Just behind Jason Fitzroy Jeffers' desk in his North Miami apartment is an ominous-looking pile of sharpened machetes and handmade leather sheaths. It's not a deadly personal arsenal, though -- it's just the Kickstarter prizes he sent out to supporters of his short film Papa Machete.
The briskly paced, poetic documentary tells the story of a master practitioner of tire machèt -- Haitian machete fencing, a subject Jeffers first found while surfing the internet. He became entranced watching a Haitian man in his 70s expertly wielding a blade with one hand and swigging from a bottle of rum with another.
"I've always drawn strength from the machete," Jeffers says before crouching on the floor on one knee to imitate the famous Haitian statue to Le Negre Marron ("The Unknown Slave.")
The documentary has burst to major acclaim this year, picking up plaudits on a tour that began at the Toronto International Film Festival and included stops at the Borscht Film Festival and a slot at Sundance. Soon, the flick will return to the Magic City for an encore at the Miami International Film Festival before hitting festivals worldwide for the rest of the year.
The project hasn't just been a critical success; it's also meant a reinvention for the 34-year-old filmmaker, musician, and writer.
Jeffers grew up in Barbados with an intense love of Caribbean literature, including the poetry of Derek Walcott, a Nobel laureate from Saint Lucia. In the early '90s, 15-year-old Jeffers was among the first local musicians rapping on the radio in Barbados.
"We would go into the heart of Bridgetown... on Saturday mornings to get people to sign petitions to get our music on the airwaves because we just believed in what we were doing so much," he says. "A lot of people looked at us like, 'What? You're from Barbados and you're rapping? That does not make sense. Nobody wants to hear rappers from Barbados.' "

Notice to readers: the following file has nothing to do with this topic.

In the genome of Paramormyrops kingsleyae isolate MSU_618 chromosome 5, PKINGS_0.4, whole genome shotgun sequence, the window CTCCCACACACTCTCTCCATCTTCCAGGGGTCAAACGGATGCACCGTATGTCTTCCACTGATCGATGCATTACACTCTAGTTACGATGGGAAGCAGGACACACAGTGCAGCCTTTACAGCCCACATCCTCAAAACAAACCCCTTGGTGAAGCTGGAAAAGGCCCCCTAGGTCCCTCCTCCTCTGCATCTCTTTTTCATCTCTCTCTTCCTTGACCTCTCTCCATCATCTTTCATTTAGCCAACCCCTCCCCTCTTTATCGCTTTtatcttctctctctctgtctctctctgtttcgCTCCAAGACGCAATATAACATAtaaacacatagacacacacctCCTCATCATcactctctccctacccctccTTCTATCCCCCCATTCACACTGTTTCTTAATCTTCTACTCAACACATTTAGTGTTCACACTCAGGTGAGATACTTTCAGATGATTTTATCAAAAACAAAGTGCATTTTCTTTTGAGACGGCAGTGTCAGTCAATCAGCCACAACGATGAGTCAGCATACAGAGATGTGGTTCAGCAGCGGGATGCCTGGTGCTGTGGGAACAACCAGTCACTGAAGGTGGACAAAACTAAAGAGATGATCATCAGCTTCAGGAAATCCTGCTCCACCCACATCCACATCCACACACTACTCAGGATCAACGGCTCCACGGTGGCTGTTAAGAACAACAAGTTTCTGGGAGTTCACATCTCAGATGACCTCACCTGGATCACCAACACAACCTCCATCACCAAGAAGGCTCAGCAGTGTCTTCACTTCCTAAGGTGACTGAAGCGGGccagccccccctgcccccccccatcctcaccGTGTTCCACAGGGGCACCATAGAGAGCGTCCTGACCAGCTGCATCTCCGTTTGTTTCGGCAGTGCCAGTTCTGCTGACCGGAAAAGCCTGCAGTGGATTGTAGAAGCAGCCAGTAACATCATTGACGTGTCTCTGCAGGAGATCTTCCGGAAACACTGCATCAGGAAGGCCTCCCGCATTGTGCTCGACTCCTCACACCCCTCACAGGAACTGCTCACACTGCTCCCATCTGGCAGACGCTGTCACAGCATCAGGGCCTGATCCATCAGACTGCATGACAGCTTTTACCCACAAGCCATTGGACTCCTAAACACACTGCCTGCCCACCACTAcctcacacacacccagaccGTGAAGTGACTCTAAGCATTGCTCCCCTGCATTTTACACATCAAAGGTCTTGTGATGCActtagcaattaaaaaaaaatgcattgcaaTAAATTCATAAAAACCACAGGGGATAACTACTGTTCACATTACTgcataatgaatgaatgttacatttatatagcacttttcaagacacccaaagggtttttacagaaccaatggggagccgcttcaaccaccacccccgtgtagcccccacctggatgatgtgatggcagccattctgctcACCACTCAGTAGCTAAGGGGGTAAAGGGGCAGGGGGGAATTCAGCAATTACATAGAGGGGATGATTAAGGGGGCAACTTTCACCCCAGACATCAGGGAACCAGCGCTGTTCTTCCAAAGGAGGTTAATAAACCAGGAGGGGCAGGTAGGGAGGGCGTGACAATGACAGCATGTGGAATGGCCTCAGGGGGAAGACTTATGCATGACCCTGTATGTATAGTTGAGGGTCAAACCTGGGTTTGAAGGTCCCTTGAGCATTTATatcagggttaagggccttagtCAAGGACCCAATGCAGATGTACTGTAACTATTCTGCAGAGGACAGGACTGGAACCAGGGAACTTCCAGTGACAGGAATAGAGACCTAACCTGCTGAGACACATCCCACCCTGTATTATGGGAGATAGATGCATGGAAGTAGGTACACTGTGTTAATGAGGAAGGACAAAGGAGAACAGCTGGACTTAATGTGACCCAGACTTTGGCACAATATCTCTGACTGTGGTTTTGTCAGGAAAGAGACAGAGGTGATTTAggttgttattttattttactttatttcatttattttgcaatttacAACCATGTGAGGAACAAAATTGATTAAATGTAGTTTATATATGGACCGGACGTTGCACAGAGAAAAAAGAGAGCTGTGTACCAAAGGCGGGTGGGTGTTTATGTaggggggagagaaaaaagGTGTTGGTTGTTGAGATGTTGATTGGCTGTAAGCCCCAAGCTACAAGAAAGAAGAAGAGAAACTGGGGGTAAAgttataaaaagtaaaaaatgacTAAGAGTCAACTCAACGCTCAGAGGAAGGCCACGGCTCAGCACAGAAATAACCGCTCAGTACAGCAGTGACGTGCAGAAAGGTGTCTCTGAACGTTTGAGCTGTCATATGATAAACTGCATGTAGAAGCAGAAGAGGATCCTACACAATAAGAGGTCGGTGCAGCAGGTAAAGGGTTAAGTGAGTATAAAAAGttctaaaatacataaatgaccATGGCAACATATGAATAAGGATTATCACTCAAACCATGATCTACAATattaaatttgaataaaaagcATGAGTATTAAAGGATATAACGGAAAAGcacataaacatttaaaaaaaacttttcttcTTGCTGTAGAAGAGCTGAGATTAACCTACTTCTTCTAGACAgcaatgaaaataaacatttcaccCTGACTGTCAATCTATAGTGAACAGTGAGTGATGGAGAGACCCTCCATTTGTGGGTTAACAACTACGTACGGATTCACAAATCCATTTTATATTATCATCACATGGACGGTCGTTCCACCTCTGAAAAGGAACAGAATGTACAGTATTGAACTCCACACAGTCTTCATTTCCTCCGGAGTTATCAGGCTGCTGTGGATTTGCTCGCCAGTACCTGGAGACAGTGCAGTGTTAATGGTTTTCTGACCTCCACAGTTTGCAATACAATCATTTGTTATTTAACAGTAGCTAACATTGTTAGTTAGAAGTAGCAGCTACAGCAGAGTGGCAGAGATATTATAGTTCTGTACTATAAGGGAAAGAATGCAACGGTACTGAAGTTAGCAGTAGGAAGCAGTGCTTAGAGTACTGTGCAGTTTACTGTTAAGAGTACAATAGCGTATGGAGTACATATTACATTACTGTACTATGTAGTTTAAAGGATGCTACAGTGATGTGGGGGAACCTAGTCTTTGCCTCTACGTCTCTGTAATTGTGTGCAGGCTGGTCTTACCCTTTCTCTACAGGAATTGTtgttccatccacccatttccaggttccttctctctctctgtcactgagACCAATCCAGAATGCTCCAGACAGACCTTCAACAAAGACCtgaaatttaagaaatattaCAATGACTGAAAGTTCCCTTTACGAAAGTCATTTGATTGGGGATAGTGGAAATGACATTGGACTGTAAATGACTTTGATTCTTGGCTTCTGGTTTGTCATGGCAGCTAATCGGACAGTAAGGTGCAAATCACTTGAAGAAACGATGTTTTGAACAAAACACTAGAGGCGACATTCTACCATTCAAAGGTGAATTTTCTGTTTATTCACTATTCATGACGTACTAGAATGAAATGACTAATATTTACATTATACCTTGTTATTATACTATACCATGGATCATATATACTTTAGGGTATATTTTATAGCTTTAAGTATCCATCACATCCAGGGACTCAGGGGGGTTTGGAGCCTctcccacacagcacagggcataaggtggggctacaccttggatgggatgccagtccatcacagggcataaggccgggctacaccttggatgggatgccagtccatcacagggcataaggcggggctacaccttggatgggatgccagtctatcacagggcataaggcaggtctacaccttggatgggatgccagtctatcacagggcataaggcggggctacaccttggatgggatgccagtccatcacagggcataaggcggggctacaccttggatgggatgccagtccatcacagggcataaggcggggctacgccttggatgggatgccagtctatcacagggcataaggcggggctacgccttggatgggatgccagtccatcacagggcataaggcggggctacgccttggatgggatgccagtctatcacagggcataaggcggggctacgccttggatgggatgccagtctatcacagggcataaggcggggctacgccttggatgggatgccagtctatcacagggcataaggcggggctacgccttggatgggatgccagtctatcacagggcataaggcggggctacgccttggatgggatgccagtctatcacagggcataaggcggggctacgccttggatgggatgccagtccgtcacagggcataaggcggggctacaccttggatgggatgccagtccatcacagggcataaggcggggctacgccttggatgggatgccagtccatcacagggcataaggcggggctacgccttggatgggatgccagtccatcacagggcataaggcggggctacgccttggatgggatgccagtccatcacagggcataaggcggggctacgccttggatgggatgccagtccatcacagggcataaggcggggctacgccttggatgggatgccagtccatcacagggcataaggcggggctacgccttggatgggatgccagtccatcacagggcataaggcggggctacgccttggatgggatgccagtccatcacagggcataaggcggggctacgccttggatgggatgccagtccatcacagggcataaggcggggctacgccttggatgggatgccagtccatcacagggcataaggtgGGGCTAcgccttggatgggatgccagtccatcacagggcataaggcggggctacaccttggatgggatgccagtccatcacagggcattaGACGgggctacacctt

Jeffers eventually came to Miami to expand his music and study at FIU, where he earned a journalism degree. Between playing gigs, he published bylines from Rolling Stone to the Miami Herald.
But it was Papa Machete, Jeffers says, that finally made him connect with filmmaking. "I said, 'OK, we're doing that,' " he said, describing the moment just after discovering videos of the art form. " 'Everything stops, and we're doing that.' "
Jeffers' pride in Caribbean arts made the project a natural fit. Along with two partners, Papa Machete coproducer Keisha Rae Witherspoon and filmmaker and producer Robert Sawyer, he recently won a Knight Foundation grant to host film screenings and one-off events he hopes will coalesce into a new Caribbean arts festival.
"What you're beginning to see is that there's this new wave of Caribbean music, film, art, and whatnot," says Jeffers, "and it's our idea that Miami is the place where we should be celebrating it."
Papa Machete was the only Caribbean film at Sundance this year, but Jeffers says the region has much more to offer. He wants to keep working to depict the region as more than a vacation destination.
"I just want to expose people to the depth of the Caribbean experience," Jeffers says, "and I also want Caribbean people and Caribbean-American people, starting with those here in Miami, to see what can be mined from that and the riches that it contains."
We'll be profiling those honorable mentions, and eventually the finalists, in the weeks to come. This year's three Mastermind Award winners will be announced February 26 at Artopia, our annual soiree celebrating Miami culture. For tickets and more information, visit newtimesartopia.com.
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